Looking at the budget in detail, total expenditures of $301 million in 2006-07 are up about $12 million over the previous year, but the majority of that difference is covered by the provincial grant, said Jim Spinney, director of budget planning. Included in the grant is enough money to allow the University to hold tuition at 2004-05 levels, he said, an arrangement that the government has indicated will continue into 2007-08. Had the grant not provided the funds, Spinney said tuition would likely have increased by a weighted average of 4-5 per cent.

The largest single cost for the University in 2006-07 is salaries and benefits which total about $223 million, or 74 per cent of all operating expenditures.

Spinney also pointed out the budget includes an increase in the allocation to the Academic Priorities Fund, from $375,000 in each of the past three years to $500,000 in 2006-07. "We're also saying that in 06-07, we expect about $1.25 million from that fund will be invested in institutional priorities, of which $500,000 will be directed to graduate scholarships." Combined with previous allocations, that means a total of $1 million will be used from the fund for graduate scholarships in the coming year.

This budget also continues a series of permanent selective measures that were begun in 2004-05 to address the deficit. The cuts, which this year amount to $2.4 million, are directed at the Colleges Agriculture, Pharmacy and Nutrition, and Commerce as well as the Extension and Facilities Management Divisions. There will, however, be varying degrees of success in achieving them.

Provost Michael Atkinson explained that when the selective measures were first identified, they added up to more than the $6.2 million necessary to eliminate the deficit "because we were practical enough to know we may not get everything done by 06-07." Building in that flexibility has meant the University is still able to balance its budget without having completed all the adjustments.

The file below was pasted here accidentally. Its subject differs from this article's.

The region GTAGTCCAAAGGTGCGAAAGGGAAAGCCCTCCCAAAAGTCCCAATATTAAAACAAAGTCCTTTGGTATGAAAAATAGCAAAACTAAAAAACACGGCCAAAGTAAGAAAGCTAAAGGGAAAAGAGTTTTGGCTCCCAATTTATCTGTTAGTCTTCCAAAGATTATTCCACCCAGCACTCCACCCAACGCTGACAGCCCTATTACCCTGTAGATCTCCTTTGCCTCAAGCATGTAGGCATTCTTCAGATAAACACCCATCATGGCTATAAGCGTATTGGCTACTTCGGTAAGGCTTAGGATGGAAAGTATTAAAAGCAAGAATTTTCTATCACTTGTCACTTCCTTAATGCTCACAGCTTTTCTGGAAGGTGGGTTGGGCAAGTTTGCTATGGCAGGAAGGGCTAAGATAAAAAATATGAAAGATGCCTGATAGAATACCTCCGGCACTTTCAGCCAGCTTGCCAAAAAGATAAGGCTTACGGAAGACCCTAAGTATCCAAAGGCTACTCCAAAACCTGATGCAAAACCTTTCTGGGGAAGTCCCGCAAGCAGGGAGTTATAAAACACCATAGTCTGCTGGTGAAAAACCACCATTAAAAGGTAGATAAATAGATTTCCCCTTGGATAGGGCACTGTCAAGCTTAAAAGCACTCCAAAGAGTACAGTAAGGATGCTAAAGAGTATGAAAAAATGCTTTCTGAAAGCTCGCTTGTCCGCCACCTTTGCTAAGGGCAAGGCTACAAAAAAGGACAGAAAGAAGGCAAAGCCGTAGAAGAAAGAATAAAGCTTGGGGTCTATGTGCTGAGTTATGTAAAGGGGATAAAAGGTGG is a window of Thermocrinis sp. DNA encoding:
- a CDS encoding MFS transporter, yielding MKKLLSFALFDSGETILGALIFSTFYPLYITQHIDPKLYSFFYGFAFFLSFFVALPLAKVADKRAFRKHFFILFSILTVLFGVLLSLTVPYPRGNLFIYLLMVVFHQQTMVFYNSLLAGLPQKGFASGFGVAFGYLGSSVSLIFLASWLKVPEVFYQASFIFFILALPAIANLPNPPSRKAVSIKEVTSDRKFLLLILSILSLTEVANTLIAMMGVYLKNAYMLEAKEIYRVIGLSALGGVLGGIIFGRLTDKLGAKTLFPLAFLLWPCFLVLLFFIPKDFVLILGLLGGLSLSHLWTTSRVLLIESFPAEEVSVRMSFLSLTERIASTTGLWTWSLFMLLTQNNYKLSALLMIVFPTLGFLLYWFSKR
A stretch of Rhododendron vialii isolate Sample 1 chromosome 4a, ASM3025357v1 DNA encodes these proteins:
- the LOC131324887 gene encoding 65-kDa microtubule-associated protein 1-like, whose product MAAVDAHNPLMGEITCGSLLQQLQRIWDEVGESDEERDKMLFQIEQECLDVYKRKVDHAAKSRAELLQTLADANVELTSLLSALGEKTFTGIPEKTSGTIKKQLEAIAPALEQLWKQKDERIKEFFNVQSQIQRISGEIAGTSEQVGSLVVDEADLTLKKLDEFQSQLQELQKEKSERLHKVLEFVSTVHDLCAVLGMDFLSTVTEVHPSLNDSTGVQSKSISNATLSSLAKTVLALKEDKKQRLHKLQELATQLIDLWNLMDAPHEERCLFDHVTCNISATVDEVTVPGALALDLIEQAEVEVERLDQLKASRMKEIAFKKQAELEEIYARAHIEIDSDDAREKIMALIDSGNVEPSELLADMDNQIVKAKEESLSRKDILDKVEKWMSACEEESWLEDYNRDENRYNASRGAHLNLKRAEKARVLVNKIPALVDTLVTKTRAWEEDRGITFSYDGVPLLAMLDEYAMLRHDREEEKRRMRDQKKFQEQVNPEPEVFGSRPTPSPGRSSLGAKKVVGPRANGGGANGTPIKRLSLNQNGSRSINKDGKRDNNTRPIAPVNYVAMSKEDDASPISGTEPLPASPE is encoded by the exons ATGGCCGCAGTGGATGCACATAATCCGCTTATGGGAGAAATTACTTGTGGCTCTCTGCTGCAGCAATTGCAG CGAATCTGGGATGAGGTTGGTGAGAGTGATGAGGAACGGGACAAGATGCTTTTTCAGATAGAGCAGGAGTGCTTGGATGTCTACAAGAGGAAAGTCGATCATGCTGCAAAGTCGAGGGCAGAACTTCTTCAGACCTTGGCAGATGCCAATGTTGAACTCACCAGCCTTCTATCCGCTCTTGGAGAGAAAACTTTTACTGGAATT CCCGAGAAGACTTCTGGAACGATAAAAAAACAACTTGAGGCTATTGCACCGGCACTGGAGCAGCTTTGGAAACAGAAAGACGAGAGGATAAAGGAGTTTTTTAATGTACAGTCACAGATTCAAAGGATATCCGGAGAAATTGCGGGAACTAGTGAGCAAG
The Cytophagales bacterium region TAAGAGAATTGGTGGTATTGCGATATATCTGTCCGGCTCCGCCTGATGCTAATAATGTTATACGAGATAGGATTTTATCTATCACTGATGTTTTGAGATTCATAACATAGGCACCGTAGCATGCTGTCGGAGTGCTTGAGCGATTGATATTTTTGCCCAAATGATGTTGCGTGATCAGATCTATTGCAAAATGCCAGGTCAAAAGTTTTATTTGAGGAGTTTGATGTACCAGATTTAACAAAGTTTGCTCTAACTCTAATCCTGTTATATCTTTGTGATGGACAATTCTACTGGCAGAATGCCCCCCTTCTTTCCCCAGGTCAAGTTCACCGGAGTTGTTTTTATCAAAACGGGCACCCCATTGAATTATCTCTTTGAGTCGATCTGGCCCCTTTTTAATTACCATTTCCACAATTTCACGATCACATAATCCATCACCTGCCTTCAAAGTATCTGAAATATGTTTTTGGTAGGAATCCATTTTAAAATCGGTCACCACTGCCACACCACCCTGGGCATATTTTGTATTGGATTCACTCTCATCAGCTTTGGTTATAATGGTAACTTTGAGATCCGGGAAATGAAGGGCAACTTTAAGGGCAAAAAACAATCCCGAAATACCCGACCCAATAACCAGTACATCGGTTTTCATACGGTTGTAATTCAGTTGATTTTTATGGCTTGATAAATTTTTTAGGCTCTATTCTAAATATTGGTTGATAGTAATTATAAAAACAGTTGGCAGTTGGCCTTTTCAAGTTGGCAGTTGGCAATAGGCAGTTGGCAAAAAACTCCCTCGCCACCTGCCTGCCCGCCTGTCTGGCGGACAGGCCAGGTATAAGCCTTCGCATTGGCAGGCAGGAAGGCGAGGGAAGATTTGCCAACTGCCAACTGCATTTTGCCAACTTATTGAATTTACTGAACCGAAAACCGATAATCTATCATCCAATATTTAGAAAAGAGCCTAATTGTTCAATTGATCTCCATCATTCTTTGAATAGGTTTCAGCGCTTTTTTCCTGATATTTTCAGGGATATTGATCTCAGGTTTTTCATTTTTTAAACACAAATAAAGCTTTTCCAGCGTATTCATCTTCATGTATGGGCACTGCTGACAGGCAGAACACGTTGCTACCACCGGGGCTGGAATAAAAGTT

In the case of Agriculture, Atkinson said the budget adjustments will likely see the college lose some capacity "if they can't attract more students…so their progress toward meeting the original $1 million reduction will be slower." Commerce, on the other hand, is trying to address its reduction "with a different kind of budget that has more revenue as opposed to shrinking its activity."

And even if the target reductions are not made by the end of 2007, "we will follow through," he said. "This is not a case of getting cold feet. And we will continue to do other things because they make sense anyway."

Spinney added one-time adjustments in 2006-07 will also allow the University to rebuild its general operating reserves which, by Board policy, must be maintained at 1-4 per cent of planning operating expenditures. The reserves act as a cushion against any expenditure increases or revenue drop off over the year.

When it adopted the three-year budget framework, Spinney said the Board agreed to allow the reserves, which at that time were $5.7 million, to fall no lower than one per cent of expenditures in order to do what was necessary to eliminate the deficit and balance the budget by 2006-07. By the end of 2007, those reserves will be back up to $5.7 million.


For more information, contact communications.office@usask.ca


News Index
Next Article

Home · About Us · Issue Dates · Submissions · Ad Information · Back Issues · OCN Policies · Search OCN